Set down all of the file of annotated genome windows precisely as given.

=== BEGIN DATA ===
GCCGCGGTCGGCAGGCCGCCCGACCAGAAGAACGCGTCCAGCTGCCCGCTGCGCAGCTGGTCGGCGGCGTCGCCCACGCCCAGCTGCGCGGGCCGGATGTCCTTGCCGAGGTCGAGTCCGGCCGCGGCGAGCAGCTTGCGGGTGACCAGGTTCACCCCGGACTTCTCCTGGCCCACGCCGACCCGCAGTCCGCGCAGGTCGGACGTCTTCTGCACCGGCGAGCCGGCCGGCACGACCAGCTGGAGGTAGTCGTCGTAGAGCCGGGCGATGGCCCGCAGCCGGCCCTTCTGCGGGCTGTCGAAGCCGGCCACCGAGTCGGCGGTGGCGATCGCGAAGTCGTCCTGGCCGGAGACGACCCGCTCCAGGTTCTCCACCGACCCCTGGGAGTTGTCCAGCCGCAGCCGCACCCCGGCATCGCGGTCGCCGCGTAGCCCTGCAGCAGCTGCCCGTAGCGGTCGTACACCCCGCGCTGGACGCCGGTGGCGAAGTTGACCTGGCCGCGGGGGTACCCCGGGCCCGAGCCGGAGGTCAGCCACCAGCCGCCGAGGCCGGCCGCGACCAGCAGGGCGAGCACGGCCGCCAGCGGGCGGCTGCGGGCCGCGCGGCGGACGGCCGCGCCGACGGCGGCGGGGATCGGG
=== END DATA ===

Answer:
GCCGCGGTCGGCAGGCCGCCCGACCAGAAGAACGCGTCCAGCTGCCCGCTGCGCAGCTGGTCGGCGGCGTCGCCCACGCCCAGCTGCGCGGGCCGGATGTCCTTGCCGAGGTCGAGTCCGGCCGCGGCGAGCAGCTTGCGGGTGACCAGGTTCACCCCGGACTTCTCCTGGCCCACGCCGACCCGCAGTCCGCGCAGGTCGGACGTCTTCTGCACCGGCGAGCCGGCCGGCACGACCAGCTGGAGGTAGTCGTCGTAGAGCCGGGCGATGGCCCGCAGCCGGCCCTTCTGCGGGCTGTCGAAGCCGGCCACCGAGTCGGCGGTGGCGATCGCGAAGTCGTCCTGGCCGGAGACGACCCGCTCCAGGTTCTCCACCGACCCCTGGGAGTTGTCCAGCCGCAGCCGCACCCCGGCATCGCGGTCGCCGCGTAGCCCTGCAGCAGCTGCCCGTAGCGGTCGTACACCCCGCGCTGGACGCCGGTGGCGAAGTTGACCTGGCCGCGGGGGTACCCCGGGCCCGAGCCGGAGGTCAGCCACCAGCCGCCGAGGCCGGCCGCGACCAGCAGGGCGAGCACGGCCGCCAGCGGGCGGCTGCGGGCCGCGCGGCGGACGGCCGCGCCGACGGCGGCGGGGATCGGG